The same can be said of the three committed turnovers. Fitzpatrick lost a fumble early, setting up a short Patriots touchdown drive. Jackson's fumbling is starting to become a problem. His first fumble came at the worst possible moment, as he was finishing off a good run to get the Bills to the Patriots' one-yard-line. Eric Wood's hustle and off-season bicep curls kept Jackson's second fumble from Patriot hands. Finally, a bad T.J. Graham route caused Fitzpatrick's late-game interception that sealed Buffalo's fate.
When we take away the bogus penalties, Buffalo made about as many mistakes as the Patriots, except in the turnover department. Buffalo gave the ball away three times, and didn't get any for themselves. That's the difference right now between the AFC East's best team and the Bills.
Let's Not Overreact: I sense a lambasting of the defense coming during the next few days. It's mostly undeserved. The Patriots have the league's best offense. They score nearly 33 points per game. Buffalo's performance on defense needs to be viewed in that light.
The Pats run for nearly 150 yards per game, at a 4.3-yard average per carry. Buffalo, who got ripped by the Patriots rushing attack in Week 4, gave up 117 yards at a 4.0 yards per attempt. Tom Brady completes 65 percent of his passes for 7.3 yards per attempt and 301 yards per game; the Bills held him to 61 percent passing for 237 yards and 6.2 yards per attempt.
How did Buffalo give up 37 points? The Patriots drove 48 yards for their first field goal. Then Fitzpatrick fumbled, giving the ball to Brady with only 13 yards to the endzone. The Bills gave up 83 yards on their next drive, ending in a New England touchdown. That was followed by an 82-yard touchdown drive, with 54 yards coming via highly questionable penalties (and another 15 via actual penalty). After Buffalo stopped New England's first second-half drive, they gave the ball to Brady with another short field - this time 39 yards, after Ron Brooks' punt coverage penalty - and the Pats scored a touchdown. Buffalo gave up 60 yards on the Pats' next drive for a field goal, forced a three-and-out on their next drive, and gave up 59 yards on the Pats' last field goal. In summary, New England executed one long touchdown drive all day, which came on their first possession.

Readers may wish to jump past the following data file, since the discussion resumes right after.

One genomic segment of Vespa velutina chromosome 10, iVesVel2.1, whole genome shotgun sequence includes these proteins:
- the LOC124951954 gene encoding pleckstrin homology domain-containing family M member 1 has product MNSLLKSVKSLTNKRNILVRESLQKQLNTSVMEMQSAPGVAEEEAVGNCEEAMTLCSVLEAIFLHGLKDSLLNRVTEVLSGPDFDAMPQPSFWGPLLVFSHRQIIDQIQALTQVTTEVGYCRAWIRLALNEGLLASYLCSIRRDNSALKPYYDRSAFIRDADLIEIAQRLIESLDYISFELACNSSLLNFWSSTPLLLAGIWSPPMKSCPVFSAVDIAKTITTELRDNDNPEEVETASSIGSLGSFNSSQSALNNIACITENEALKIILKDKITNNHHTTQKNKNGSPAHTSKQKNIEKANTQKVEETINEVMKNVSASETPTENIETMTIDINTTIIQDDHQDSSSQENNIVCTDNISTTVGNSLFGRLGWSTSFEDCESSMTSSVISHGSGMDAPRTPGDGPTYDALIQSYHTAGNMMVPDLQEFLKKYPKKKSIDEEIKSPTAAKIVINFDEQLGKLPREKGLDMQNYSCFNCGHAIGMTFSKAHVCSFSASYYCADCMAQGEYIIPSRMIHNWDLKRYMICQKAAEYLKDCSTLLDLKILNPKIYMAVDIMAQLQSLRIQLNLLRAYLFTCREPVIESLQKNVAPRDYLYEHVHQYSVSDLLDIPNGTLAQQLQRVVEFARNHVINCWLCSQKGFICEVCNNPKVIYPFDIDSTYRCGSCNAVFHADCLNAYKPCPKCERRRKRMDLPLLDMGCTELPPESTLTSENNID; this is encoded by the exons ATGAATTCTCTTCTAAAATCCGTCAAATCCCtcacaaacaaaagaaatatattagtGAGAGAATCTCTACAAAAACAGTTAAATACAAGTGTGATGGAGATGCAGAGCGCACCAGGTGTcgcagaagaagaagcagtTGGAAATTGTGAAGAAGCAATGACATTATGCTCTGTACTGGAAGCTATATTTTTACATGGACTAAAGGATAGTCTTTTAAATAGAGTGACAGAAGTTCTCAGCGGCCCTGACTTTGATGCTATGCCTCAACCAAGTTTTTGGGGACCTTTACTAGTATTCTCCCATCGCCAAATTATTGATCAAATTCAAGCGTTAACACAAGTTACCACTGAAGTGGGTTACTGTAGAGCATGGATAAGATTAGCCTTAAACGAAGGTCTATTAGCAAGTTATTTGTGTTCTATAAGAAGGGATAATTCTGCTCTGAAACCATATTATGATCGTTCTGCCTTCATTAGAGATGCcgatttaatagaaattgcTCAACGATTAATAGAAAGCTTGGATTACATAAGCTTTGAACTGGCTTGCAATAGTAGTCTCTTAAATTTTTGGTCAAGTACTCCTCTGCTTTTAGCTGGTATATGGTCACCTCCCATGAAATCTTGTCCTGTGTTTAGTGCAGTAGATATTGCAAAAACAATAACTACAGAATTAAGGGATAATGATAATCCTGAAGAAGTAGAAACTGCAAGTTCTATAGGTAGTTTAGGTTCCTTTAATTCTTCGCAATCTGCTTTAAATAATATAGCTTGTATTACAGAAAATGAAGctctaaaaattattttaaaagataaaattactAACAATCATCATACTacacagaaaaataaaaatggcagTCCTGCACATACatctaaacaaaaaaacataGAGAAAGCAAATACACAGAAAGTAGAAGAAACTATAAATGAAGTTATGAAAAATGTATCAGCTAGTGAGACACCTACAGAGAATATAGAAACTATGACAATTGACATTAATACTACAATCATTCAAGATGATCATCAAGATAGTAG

The Bills gave away touchdowns with two short fields - one after the Fitzpatrick fumble and one after the Brooks penalty. One touchdown drive came via the refs. For such a dynamic offense, they scored three gift-wrapped touchdowns, really driving the length of the field and punching the ball home just once.
Outlook: We're here, folks. The long, tough first nine games of the season are over. The Bills ended their first "season" having played two games against the league's elite, weren't embarressed, and nearly beat the Patriots. Hope is not lost. Fitzpatrick may be listening to GM Buddy Nix on Friday afternoons, as he put together one of his best games on Sunday. Nix should still pay attention to quarterbacks on Saturdays, of course, but any rookie coming into Buffalo next season won't necessarily need to start immediately if Fitzpatrick can keep up that level of play.
The season comes down to the next three games. If Buffalo can even their record to 6-6 going into the final four games (three of those are at home), the playoffs are still possible. At their current level of play, the Bills are more than capable of beating a reeling Miami team, a young Indianapolis team on the road, and Jacksonville at home. It all starts Thursday night when Miami comes to Ralph Wilson Stadium.